As with the online “mothership,” the PS Mobile app allows you to perform the most basic of image editing operations. You can either access the camera directly for an immediate snapshot that is then copied into the app for editing, or you can access your on-board photo album and choose a picture you’d like to crop, retouch and add effects from a handful of choices.

A big plus for any photo editing program is the support for “non-destructive” editing. Fortunately, PS Mobile falls into this category. This means that any changes you make to an image within the app will be saved as a separate edited image when you are finished. The original remains untouched. Furthermore, you are given an opportunity to save your finished image to your account on the site. Once saved there, you can further edit your image with the larger array of tools available to you. Additionally, from the web site, you can organize your iPhone photos into albums. You can order prints, and you can share the images with friends and family directly from your account.

The PS Mobile app utilizes the iPhone’s capabilities of recognizing on-screen finger gestures. Most of the image editing tools will allow you to vary the amount of change (for example, exposure level) by simply (and slowly) swiping right or left on the screen.

All editing tools are available via drop-down menus; a nice touch. There is a crop tool, and your image can be flipped and rotated. However, the rotation is only limited to 90-degree increments – no free rotate capability. You are also given Exposure, Saturation, Tint, and Black & White controls. The latter is an all-or-nothing proposition. The only useful tools that give you a modicum of control are the Crop tool, Saturation, and Exposure tools. But keep in mind that there is no histogram view of the image. Basically, your changes are “by-eye” only. There are also a couple of menus that give you some basic special effects tools (vaguely reminiscent to Photoshop filters). Available to you are Sketch and Soft Focus effects, both of which are variable via the finger gestures across the screen. Finally, there are several fixed “Effects” like, Vibrant, Vignette Blur, Border, Warm, White Glow and others.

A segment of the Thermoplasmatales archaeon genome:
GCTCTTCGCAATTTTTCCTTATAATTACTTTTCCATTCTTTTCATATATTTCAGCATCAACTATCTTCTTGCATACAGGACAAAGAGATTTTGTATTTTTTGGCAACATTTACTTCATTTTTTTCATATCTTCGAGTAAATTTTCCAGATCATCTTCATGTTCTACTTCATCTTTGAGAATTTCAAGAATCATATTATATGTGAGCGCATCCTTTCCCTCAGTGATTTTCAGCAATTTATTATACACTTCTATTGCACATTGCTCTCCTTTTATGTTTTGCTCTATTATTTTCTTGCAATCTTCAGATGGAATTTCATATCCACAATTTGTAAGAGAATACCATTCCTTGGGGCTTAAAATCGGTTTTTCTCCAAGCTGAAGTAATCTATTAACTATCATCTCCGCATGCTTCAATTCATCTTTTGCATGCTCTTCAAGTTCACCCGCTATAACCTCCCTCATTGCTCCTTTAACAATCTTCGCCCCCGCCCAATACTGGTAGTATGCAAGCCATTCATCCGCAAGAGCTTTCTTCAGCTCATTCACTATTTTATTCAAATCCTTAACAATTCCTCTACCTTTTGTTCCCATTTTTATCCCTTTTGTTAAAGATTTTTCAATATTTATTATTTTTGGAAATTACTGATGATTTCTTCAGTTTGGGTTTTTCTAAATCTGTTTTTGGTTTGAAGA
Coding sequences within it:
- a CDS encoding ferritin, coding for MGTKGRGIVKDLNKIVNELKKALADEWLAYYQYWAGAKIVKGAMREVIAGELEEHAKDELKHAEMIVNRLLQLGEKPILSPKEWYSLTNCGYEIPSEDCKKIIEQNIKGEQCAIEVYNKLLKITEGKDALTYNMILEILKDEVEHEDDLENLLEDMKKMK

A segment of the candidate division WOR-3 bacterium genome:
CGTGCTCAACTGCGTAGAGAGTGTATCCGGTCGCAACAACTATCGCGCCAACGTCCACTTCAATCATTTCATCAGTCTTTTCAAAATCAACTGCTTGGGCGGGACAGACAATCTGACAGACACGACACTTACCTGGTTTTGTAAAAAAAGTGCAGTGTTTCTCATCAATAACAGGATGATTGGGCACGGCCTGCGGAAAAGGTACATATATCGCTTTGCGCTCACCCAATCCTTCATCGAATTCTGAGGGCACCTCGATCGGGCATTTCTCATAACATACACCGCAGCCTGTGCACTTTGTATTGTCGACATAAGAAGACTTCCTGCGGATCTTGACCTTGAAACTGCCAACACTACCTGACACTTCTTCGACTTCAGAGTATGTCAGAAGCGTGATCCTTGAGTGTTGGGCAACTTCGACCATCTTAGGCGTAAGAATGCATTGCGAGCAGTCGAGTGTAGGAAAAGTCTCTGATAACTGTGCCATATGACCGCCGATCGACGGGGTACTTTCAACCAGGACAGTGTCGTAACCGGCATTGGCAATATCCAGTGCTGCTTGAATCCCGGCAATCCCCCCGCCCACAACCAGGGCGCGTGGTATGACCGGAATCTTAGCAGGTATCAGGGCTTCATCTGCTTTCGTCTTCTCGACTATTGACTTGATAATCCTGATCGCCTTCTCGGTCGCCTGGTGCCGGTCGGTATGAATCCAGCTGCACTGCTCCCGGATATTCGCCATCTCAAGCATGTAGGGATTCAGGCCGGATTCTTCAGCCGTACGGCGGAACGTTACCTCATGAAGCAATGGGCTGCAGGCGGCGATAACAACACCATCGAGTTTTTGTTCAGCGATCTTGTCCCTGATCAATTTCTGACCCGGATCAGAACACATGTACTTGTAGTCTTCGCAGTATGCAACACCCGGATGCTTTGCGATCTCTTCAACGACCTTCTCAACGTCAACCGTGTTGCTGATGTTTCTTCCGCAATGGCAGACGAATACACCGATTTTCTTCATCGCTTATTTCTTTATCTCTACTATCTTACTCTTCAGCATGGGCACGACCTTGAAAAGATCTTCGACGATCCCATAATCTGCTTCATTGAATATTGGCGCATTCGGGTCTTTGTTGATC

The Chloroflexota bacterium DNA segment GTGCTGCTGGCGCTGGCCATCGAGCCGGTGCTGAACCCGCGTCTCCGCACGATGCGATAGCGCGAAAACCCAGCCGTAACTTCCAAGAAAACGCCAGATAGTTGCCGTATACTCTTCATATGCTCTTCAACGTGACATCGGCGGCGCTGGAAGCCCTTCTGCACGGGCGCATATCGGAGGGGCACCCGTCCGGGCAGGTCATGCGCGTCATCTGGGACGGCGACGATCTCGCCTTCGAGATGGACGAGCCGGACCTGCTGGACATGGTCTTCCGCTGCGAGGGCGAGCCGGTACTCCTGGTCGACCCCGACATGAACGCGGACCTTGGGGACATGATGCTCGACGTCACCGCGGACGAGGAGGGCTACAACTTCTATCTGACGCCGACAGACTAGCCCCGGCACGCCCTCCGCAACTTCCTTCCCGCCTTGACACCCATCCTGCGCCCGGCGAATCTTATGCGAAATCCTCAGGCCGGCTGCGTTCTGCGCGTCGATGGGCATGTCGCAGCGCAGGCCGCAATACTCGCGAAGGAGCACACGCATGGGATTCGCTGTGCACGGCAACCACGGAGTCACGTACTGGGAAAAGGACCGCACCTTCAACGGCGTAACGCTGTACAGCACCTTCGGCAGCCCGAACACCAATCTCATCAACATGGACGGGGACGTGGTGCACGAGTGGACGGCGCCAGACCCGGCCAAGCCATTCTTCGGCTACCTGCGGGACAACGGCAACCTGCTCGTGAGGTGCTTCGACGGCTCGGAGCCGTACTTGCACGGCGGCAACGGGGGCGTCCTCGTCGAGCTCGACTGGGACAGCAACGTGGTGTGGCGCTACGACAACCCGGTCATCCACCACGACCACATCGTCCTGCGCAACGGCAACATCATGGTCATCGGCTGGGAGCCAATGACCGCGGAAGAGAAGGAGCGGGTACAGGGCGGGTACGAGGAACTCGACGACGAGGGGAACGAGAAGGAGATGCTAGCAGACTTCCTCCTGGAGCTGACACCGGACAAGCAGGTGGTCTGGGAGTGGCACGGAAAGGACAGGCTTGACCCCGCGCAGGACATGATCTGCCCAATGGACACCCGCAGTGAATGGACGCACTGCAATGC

PS Mobile does support multiple undos, which is a big help when exploring all the editing tools. There are tips available to briefly explain each function. Fortunately, these can be disabled and kept out-of-the-way. When you are finished editing your image, you can save it to your on-board photo album and quit, or you can save and upload it to your account. With this last option, you are able to upload the image to the online albums you have established there, where you can share directly with friends and family.